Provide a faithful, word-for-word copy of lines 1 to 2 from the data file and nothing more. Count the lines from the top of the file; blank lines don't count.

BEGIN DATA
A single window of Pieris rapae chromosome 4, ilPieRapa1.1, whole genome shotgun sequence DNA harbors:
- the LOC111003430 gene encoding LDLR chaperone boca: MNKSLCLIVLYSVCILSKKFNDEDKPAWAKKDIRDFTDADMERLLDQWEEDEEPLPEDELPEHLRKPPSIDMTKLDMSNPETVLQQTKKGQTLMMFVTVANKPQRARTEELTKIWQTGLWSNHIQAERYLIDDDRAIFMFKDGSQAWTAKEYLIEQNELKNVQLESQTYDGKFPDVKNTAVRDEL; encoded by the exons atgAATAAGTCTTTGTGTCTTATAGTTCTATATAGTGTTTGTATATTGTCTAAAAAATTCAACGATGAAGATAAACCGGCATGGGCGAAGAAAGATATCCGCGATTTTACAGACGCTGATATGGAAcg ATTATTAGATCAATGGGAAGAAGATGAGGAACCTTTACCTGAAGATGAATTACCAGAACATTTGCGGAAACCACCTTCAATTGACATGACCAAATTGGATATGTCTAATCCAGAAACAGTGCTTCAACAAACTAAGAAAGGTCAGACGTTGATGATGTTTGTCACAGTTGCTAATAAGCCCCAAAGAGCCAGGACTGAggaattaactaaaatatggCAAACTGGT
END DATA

A single window of Pieris rapae chromosome 4, ilPieRapa1.1, whole genome shotgun sequence DNA harbors:
- the LOC111003430 gene encoding LDLR chaperone boca: MNKSLCLIVLYSVCILSKKFNDEDKPAWAKKDIRDFTDADMERLLDQWEEDEEPLPEDELPEHLRKPPSIDMTKLDMSNPETVLQQTKKGQTLMMFVTVANKPQRARTEELTKIWQTGLWSNHIQAERYLIDDDRAIFMFKDGSQAWTAKEYLIEQNELKNVQLESQTYDGKFPDVKNTAVRDEL; encoded by the exons atgAATAAGTCTTTGTGTCTTATAGTTCTATATAGTGTTTGTATATTGTCTAAAAAATTCAACGATGAAGATAAACCGGCATGGGCGAAGAAAGATATCCGCGATTTTACAGACGCTGATATGGAAcg ATTATTAGATCAATGGGAAGAAGATGAGGAACCTTTACCTGAAGATGAATTACCAGAACATTTGCGGAAACCACCTTCAATTGACATGACCAAATTGGATATGTCTAATCCAGAAACAGTGCTTCAACAAACTAAGAAAGGTCAGACGTTGATGATGTTTGTCACAGTTGCTAATAAGCCCCAAAGAGCCAGGACTGAggaattaactaaaatatggCAAACTGGT